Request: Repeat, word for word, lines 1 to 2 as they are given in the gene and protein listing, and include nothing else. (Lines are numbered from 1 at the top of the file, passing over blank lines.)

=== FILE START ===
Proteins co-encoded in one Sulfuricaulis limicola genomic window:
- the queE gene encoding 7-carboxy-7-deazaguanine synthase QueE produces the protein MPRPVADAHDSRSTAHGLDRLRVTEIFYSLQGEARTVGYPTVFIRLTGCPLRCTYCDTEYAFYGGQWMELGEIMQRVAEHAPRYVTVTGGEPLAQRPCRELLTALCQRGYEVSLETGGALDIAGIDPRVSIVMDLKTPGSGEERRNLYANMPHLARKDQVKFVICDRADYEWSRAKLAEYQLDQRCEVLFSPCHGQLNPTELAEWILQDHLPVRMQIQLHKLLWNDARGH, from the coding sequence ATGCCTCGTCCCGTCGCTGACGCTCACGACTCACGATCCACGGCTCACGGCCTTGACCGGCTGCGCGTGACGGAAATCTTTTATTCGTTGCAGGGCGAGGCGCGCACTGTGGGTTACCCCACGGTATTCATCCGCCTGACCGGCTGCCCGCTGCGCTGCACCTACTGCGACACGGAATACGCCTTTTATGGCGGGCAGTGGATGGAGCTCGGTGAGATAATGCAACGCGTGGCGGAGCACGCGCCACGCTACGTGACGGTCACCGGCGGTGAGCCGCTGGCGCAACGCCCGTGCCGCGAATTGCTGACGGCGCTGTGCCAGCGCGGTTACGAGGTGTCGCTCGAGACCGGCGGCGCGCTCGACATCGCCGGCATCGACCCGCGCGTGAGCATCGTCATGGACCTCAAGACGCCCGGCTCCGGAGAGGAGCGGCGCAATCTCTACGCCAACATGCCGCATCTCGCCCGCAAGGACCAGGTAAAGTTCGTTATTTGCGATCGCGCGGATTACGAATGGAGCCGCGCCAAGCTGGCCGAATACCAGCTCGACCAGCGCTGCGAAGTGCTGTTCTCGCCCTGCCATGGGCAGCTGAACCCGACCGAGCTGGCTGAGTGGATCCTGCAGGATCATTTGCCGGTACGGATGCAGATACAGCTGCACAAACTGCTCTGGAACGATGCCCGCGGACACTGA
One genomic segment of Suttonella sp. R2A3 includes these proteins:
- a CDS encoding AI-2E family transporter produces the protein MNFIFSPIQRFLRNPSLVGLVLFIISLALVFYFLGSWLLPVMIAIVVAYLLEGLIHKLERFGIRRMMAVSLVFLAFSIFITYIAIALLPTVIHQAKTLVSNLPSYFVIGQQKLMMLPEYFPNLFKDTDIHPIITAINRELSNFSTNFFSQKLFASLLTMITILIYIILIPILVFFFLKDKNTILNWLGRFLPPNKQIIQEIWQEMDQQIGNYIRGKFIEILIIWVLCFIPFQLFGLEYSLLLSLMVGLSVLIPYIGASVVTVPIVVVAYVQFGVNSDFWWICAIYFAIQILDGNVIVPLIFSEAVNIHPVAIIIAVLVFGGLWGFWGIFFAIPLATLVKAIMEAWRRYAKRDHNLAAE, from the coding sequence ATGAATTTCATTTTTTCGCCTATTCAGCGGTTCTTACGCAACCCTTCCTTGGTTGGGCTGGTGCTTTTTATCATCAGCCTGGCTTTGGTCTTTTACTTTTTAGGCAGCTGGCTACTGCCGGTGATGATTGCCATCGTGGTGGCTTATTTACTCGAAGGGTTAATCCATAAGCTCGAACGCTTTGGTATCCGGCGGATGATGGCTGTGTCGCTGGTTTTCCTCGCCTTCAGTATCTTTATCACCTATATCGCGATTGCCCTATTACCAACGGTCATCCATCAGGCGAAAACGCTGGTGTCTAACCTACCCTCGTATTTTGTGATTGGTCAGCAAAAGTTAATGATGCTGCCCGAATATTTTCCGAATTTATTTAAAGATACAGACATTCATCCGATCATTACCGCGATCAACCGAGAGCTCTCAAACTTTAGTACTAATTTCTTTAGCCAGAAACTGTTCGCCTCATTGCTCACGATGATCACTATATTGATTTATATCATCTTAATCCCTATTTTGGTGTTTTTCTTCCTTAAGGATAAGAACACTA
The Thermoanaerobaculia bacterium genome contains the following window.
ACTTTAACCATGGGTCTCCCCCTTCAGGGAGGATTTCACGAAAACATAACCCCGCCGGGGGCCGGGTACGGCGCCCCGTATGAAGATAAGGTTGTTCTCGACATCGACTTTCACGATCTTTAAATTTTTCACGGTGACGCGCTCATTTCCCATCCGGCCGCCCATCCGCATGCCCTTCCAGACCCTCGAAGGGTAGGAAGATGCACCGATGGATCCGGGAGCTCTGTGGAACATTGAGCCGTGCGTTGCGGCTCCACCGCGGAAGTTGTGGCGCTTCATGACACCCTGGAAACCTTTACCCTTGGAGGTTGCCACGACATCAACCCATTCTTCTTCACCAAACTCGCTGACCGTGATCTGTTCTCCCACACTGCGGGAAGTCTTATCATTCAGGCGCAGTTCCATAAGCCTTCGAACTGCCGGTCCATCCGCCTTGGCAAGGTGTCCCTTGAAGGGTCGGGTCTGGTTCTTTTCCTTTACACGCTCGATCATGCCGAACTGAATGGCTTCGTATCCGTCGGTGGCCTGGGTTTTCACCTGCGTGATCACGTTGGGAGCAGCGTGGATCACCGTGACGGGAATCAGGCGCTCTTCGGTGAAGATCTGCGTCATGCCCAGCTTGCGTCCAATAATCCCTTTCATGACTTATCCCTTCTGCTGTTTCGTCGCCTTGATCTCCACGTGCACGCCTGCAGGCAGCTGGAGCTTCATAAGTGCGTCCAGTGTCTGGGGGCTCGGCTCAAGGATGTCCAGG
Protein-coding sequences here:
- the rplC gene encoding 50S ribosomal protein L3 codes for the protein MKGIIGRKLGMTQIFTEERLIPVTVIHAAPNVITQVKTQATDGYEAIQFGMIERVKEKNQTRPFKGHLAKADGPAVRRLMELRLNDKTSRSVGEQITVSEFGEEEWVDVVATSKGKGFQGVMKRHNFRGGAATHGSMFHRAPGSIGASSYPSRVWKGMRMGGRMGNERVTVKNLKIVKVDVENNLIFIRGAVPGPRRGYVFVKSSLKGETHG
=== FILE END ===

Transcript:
Proteins co-encoded in one Sulfuricaulis limicola genomic window:
- the queE gene encoding 7-carboxy-7-deazaguanine synthase QueE produces the protein MPRPVADAHDSRSTAHGLDRLRVTEIFYSLQGEARTVGYPTVFIRLTGCPLRCTYCDTEYAFYGGQWMELGEIMQRVAEHAPRYVTVTGGEPLAQRPCRELLTALCQRGYEVSLETGGALDIAGIDPRVSIVMDLKTPGSGEERRNLYANMPHLARKDQVKFVICDRADYEWSRAKLAEYQLDQRCEVLFSPCHGQLNPTELAEWILQDHLPVRMQIQLHKLLWNDARGH, from the coding sequence ATGCCTCGTCCCGTCGCTGACGCTCACGACTCACGATCCACGGCTCACGGCCTTGACCGGCTGCGCGTGACGGAAATCTTTTATTCGTTGCAGGGCGAGGCGCGCACTGTGGGTTACCCCACGGTATTCATCCGCCTGACCGGCTGCCCGCTGCGCTGCACCTACTGCGACACGGAATACGCCTTTTATGGCGGGCAGTGGATGGAGCTCGGTGAGATAATGCAACGCGTGGCGGAGCACGCGCCACGCTACGTGACGGTCACCGGCGGTGAGCCGCTGGCGCAACGCCCGTGCCGCGAATTGCTGACGGCGCTGTGCCAGCGCGGTTACGAGGTGTCGCTCGAGACCGGCGGCGCGCTCGACATCGCCGGCATCGACCCGCGCGTGAGCATCGTCATGGACCTCAAGACGCCCGGCTCCGGAGAGGAGCGGCGCAATCTCTACGCCAACATGCCGCATCTCGCCCGCAAGGACCAGGTAAAGTTCGTTATTTGCGATCGCGCGGATTACGAATGGAGCCGCGCCAAGCTGGCCGAATACCAGCTCGACCAGCGCTGCGAAGTGCTGTTCTCGCCCTGCCATGGGCAGCTGAACCCGACCGAGCTGGCTGAGTGGATCCTGCAGGATCATTTGCCGGTACGGATGCAGATACAGCTGCACAAACTGCTCTGGAACGATGCCCGCGGACACTGA